You lost confidence in that kid, Nick. He was of no use to you in that moment. Never mind his feelings and giving him another shot to be a hero in Alabama football history. You weren't concerned about him. You were concerned about you, about becoming a bigger winner in college football than you already were. You wanted to win so bad, Nick, didn't you? Not really for your players, Nick, but for you, mostly. Sure it would be nice for your players if you won. But your thoughts - if we're being totally honest -- were about you winning a third national championship and solidifying your legacy as one of college football's greatest coaches ever. You're already there and you know it. But winning against Auburn would put you in an even more elite group,
whiffing more rarified air, than you already had ascended to. You have worked so hard to get there, Nick, and you feel you deserve all the accolades you receive. Nobody has ever worked as hard as you to achieve anything right, Nick?
So you decided to have another kicker try a 56-yard field goal. It was an odd decision, Nick, one many people will be pondering for quite a while. Instead of giving your All-American quarterback, A.J. McCarron, a shot at throwing a pass in the end zone so one of your all-world receivers could jump above everyone else and catch the ball for the game-winning score, you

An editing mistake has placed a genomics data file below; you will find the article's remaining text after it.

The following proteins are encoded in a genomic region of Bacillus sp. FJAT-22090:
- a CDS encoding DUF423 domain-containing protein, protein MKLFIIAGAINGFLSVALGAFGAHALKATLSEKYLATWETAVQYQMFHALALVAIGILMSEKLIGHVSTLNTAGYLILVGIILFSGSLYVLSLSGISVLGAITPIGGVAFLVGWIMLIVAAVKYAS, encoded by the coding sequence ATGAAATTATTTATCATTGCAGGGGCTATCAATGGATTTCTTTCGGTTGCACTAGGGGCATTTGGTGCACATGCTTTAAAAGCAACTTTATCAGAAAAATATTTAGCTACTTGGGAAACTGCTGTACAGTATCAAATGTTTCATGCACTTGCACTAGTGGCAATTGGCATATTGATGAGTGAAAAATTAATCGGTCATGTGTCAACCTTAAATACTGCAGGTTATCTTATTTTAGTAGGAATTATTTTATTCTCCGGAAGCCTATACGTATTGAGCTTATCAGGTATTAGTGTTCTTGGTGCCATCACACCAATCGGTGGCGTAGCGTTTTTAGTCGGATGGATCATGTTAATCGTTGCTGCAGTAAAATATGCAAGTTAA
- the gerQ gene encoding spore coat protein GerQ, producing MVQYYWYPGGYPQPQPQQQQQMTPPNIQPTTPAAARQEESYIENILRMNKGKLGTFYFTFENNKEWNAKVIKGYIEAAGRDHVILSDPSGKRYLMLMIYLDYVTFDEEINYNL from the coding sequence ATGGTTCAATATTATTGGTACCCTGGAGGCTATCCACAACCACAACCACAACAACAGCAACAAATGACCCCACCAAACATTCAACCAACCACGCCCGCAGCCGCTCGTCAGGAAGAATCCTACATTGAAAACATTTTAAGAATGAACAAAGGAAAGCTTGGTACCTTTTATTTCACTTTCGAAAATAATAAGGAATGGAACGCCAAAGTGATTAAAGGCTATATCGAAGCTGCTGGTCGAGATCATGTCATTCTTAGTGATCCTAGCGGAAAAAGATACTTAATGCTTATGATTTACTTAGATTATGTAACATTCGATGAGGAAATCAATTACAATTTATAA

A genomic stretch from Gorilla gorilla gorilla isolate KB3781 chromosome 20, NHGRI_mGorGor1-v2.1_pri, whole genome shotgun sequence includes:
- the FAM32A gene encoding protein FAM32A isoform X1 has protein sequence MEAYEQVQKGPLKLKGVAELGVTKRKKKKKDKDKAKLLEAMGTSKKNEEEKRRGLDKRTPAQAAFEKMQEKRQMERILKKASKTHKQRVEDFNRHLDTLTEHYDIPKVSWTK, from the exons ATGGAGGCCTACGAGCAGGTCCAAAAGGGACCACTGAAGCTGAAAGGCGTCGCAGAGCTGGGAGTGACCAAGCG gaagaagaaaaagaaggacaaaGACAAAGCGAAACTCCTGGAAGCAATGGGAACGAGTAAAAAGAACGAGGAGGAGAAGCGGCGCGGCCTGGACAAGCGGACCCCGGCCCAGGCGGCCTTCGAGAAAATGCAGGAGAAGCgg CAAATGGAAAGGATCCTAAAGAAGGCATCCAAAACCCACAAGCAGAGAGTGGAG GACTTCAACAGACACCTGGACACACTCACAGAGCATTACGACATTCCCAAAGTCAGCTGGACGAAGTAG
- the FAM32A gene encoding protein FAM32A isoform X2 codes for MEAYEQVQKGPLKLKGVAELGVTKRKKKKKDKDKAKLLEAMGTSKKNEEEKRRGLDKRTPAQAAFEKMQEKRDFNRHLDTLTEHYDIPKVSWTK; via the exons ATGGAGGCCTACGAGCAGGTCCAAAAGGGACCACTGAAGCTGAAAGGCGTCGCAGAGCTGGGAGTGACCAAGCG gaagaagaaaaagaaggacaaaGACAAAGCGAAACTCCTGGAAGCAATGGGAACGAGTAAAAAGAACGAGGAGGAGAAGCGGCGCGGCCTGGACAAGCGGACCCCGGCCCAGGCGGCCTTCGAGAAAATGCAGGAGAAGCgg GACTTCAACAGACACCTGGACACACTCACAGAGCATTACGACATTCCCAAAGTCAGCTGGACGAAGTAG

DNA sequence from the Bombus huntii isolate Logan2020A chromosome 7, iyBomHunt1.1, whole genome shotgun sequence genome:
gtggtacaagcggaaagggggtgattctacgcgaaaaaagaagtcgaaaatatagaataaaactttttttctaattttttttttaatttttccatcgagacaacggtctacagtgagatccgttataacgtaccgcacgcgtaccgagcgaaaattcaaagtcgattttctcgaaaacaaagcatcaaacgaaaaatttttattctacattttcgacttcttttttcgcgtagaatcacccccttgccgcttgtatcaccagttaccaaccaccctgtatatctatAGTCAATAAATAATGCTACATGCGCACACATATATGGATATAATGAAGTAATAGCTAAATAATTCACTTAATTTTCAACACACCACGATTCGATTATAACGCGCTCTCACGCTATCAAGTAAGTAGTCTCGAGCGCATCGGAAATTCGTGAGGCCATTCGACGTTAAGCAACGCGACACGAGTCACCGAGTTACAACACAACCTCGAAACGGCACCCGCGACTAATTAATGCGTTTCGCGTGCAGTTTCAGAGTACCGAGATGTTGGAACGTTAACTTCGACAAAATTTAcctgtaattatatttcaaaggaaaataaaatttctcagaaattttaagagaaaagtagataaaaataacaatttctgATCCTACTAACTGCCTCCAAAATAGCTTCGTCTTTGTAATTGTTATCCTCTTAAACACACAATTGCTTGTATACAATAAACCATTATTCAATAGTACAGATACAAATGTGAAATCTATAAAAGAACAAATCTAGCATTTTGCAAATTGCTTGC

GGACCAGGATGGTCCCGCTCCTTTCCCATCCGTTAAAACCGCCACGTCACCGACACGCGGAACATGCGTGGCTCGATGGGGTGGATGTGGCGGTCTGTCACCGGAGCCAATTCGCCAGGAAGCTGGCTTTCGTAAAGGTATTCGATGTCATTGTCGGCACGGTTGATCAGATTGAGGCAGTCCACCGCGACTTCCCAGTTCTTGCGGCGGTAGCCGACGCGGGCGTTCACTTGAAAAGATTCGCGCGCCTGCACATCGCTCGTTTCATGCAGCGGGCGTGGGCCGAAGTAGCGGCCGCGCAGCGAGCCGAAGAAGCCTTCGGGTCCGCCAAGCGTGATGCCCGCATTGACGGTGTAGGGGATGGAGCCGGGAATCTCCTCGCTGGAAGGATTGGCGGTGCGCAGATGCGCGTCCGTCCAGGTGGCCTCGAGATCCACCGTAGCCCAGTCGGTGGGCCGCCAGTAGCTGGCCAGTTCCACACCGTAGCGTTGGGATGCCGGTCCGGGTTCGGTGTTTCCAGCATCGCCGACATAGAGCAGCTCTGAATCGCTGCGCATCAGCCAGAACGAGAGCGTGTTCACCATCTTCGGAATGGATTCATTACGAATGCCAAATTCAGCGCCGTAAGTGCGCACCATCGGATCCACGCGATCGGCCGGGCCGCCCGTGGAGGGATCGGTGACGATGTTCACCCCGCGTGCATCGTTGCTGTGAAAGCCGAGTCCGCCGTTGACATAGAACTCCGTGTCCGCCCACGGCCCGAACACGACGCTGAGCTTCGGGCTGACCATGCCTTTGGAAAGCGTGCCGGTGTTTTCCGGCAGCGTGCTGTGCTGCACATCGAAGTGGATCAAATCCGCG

opted to give a second string kicker a shot from a long way from the goal posts.
It's unlikely that any college kicker can convert a field goal from 56 yards in any situation. In this situation with all that was at stake, it seemed even more unlikely, especially because he hadn't kicked a field goal the whole game. He was not your number one field goal kicker, Nick.
But you were mad at the other kid who missed earlier in the game. In your mind he didn't deserve another chance. To you, giving him another try, building up his confidence, was not your highest priority.
Unfortunately, the second-stringer missed. Surprisingly, your team wasn't prepared when Auburn return man Chris Davis caught the ball in the end zone and started returning the ball up the left sideline. Your team was not prepared to cover the return. Or if they were, they didn't execute. Either way, this was very uncharacteristic of a team coached by you, Preparation Nick.
Virtually every player on your team ran down the right side of the field and Davis, wisely, ran down the left. Kick coverage teams are supposed to fan out and cover the whole field. But yours didn't on the most important play of the season. Davis ran it back all the way for a game-winning touchdown with no time left.
The college football world is now wondering just how great a college you really are. I am glad you didn't win, Nick. You needed to be humbled. Everyone does. Too much success for Alabama since you took over there. I have a natural aversion for too many trophies going to the same
Auburn, and I don't just mean the football team, needed this one psychologically more than your team did. And they were better prepared. It was a vexing night for you, Nick, but a great and unforgettable night for college football.